In order to do this, you need high degree nodes in your initial network: since you do not add anything, degree may only decrease, and you want high degree nodes in the end.
Now, assume your initial random network indeed has high degree nodes. Since it is random, choosing random links in it will often lead to high-degree extremities. Indeed, the probability to pick a degree $k$ extremity when you choose a link at random is proportional to $k$.
This property underlies the works conducted to estimate bias in internet measurements. Several works show that power-law networks may indeed be obtained from initially random networks, for instance by taking a BFS tree.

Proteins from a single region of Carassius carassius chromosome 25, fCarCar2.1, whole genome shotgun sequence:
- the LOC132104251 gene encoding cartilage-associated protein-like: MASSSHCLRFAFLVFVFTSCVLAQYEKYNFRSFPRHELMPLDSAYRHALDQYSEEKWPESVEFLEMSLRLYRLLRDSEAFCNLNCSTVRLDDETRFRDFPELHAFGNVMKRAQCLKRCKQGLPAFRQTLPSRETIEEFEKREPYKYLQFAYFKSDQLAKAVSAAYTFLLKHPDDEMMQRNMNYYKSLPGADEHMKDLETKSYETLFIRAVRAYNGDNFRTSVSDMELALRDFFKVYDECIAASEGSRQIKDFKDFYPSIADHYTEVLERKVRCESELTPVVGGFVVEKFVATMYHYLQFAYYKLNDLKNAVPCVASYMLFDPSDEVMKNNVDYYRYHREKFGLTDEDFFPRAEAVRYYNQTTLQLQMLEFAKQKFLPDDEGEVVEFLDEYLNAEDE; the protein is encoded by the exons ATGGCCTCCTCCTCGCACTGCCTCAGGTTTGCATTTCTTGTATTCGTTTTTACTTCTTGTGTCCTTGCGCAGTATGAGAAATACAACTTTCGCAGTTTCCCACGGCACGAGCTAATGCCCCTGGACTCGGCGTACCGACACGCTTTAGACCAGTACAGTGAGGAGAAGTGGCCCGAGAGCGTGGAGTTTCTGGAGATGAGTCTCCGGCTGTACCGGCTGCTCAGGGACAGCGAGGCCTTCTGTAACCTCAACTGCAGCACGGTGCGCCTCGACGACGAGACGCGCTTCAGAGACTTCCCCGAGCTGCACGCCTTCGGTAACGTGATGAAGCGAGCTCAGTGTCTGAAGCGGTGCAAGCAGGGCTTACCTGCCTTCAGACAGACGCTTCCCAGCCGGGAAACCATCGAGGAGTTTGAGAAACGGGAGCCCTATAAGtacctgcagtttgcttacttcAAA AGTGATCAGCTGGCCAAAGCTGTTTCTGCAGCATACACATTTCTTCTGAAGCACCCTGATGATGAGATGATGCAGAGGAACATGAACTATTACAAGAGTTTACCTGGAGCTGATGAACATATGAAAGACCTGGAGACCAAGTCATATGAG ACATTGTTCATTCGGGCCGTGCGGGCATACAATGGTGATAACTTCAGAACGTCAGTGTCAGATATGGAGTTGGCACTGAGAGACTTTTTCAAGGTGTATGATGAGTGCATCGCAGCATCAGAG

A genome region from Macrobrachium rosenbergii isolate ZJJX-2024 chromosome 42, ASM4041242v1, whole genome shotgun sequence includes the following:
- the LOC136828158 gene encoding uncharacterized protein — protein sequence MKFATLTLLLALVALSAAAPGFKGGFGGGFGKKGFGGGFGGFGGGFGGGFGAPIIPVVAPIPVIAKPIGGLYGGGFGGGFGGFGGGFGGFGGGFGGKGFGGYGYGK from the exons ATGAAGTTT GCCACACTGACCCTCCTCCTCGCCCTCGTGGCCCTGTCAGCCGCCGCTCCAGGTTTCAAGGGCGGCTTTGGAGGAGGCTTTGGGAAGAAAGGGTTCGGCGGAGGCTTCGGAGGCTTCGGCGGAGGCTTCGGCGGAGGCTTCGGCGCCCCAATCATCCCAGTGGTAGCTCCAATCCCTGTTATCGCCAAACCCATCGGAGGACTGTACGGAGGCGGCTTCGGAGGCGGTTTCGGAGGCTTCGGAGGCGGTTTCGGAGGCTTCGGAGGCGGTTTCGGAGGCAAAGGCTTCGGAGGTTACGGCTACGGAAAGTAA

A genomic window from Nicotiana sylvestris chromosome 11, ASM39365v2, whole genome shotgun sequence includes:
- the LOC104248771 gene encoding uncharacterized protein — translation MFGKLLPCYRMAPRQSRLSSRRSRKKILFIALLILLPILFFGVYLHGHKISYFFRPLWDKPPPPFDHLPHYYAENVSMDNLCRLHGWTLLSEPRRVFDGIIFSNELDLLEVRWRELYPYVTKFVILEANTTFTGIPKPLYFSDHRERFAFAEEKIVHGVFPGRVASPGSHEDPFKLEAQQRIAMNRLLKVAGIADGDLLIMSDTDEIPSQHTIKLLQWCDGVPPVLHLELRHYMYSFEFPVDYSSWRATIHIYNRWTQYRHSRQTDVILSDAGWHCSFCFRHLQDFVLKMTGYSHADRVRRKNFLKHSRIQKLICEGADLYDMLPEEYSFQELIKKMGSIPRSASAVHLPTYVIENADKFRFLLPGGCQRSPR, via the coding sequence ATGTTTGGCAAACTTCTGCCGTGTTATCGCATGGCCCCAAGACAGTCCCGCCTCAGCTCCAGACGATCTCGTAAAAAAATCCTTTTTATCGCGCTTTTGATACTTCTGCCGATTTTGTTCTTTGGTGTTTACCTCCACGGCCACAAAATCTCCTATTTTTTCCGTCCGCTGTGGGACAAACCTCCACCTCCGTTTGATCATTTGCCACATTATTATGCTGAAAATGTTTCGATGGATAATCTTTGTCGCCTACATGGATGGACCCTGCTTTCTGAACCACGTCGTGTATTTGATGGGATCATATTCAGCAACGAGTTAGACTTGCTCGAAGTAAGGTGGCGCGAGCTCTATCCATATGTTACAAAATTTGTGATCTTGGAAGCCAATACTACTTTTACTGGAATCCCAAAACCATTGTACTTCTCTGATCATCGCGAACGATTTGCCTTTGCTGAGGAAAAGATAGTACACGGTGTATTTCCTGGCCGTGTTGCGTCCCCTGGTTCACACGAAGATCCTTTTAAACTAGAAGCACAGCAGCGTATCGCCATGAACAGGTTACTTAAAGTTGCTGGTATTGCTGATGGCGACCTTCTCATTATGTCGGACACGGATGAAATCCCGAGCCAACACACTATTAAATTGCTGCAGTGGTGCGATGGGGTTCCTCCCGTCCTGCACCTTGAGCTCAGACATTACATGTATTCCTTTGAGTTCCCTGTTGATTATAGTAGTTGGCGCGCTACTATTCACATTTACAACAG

See e.g. On the Bias of Traceroute Sampling; or, Power-law Degree Distributions in Regular Graphs for a formal analysis published in STOC and Journal of the ACM, as well as Relevance of Massively Distributed Explorations of the Internet Topology: Qualitative Results for an experimental work published in INFOCOM and Journal of Computer Networks.